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Apr 2, 2009 08:42 AM

Is there anyplace in New Orleans to buy great sausage & Andouille? >>>

I will be in New Orleans for the French Quarter Festival and I do not want to drive to Jacob’s on my way back home.

Thanks for your input,

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  1. Cochon Butcher. On Andrew Higgins directly behind Cochon. House made meats in all shapes and sizes.

    1 Reply
    1. re: Lyonola

      Great stuff here, here is my post with pics of a lot of their products and prices etc..:

    2. In a In my experience, "great" sausage can not be bought here. It's one of my biggest complaints about New Orleans. We stock up when we go out West to visit family.

      22 Replies
      1. re: N.O.Food

        I have not tried Cochon Butcher but I tend to agree. Boudin in the city tends to be the tame variety. You can get satifsactory suagsage for gumbo but not really the stuff that makes you sit up and take notice. Years ago one of the Langenstein butchers opened a shop on Broadway that really did have great stuff but it didn't last. I think you'd have to go to at least Lutcher and I am on the trail of a place across the Lake---I think it is in Livingston parish (!!!!)--whose samples have been great. And there's Bergeron's in Port Allen, too.

        1. re: hazelhurst

          You're thinking of Louis Bartus Hungarian Sausage and Pastries in Albany, LA. See

          1. re: Jeeves_too

            turns out to be a place in French Settlement....sausage is grea..headcheese is the best I've had w/o going to Acadiana. Andouille is in icebox now...

            1. re: hazelhurst

              Referring to Porche's? Looks like the secret's out.

              1. re: N.O.Food

                Not much of a secret, really, but good luck to the uninitiated in finding it. Of course, if another one of those shows comes along with "Hey! ook what unknown place I found!" we'd better start looking elsewhere or be prepared to ride out the surge until another Hot New Spot coomes along.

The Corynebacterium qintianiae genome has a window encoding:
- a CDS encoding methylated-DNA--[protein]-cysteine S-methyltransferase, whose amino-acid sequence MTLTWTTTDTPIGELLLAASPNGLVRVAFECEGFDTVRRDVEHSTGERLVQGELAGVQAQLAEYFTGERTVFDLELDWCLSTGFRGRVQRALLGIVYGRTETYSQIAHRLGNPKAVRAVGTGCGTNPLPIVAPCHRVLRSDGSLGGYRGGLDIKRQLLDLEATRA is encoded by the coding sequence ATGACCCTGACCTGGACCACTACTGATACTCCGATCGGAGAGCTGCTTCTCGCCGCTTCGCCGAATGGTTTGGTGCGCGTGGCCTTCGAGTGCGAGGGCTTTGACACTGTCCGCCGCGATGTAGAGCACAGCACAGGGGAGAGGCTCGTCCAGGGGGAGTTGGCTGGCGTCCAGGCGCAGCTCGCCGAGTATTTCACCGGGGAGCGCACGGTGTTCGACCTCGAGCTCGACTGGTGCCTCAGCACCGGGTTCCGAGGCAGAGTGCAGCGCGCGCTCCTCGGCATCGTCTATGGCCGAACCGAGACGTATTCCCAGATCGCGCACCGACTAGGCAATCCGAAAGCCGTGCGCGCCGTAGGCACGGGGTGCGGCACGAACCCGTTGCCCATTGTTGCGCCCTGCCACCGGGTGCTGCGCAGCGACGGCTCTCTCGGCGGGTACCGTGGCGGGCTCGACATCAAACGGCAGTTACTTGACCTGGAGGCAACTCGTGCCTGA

Then there is French Settlement Sausage Co....

                1. re: hazelhurst

                  You're exactly right. It's tough to find even if you know where it is. How did you come to know about it? My wife's family is from French Settlement, and my wife's grandmother taught Mr. Porche in elementary school. I want to ask him to teach me how to make the sausage, but I just don't have the time whether or not he'd be willing to show me. I'm afraid he'll retire and that'll be the end of it. We get over there once every couple of months to stock up. FWIW, I don't think any show will be scoping out Porche's any time soon. I think it's just too far off the beaten path.

                  1. re: N.O.Food

                    A friend's mother has been buying from them for years and years & I always put in orders with them but finally went over there myself. I figure on making monthly raids. One of the few places I know of that has the red boudin.

              2. re: hazelhurst

                Actually Bartus is closer to Hungarian Settlement, not French Settlement. Just off I-12 and LA 43. French Settlement is nearly 40 miles from here.

                1. re: Jeeves_too

                  We're talking about Porche's in French Settlement.

          2. re: N.O.Food

            we are planning a trip out west...where do you recommend for great sausages?

            1. re: N.O.Food

              N.O.Food . . . and anyone else for that matter . . .

              I'm looking to purchase andouille and have it shipped to me in Chicago overnight from Louisiana. I make a lot of gumbo and jambalaya and there's a brand from Louisiana sold in Chicago by the name of Thibodeaux Cajun Foods. It's fine and all, but I'm no andouille expert so I'm looking for some help because the andouille is my favorite element in both dishes.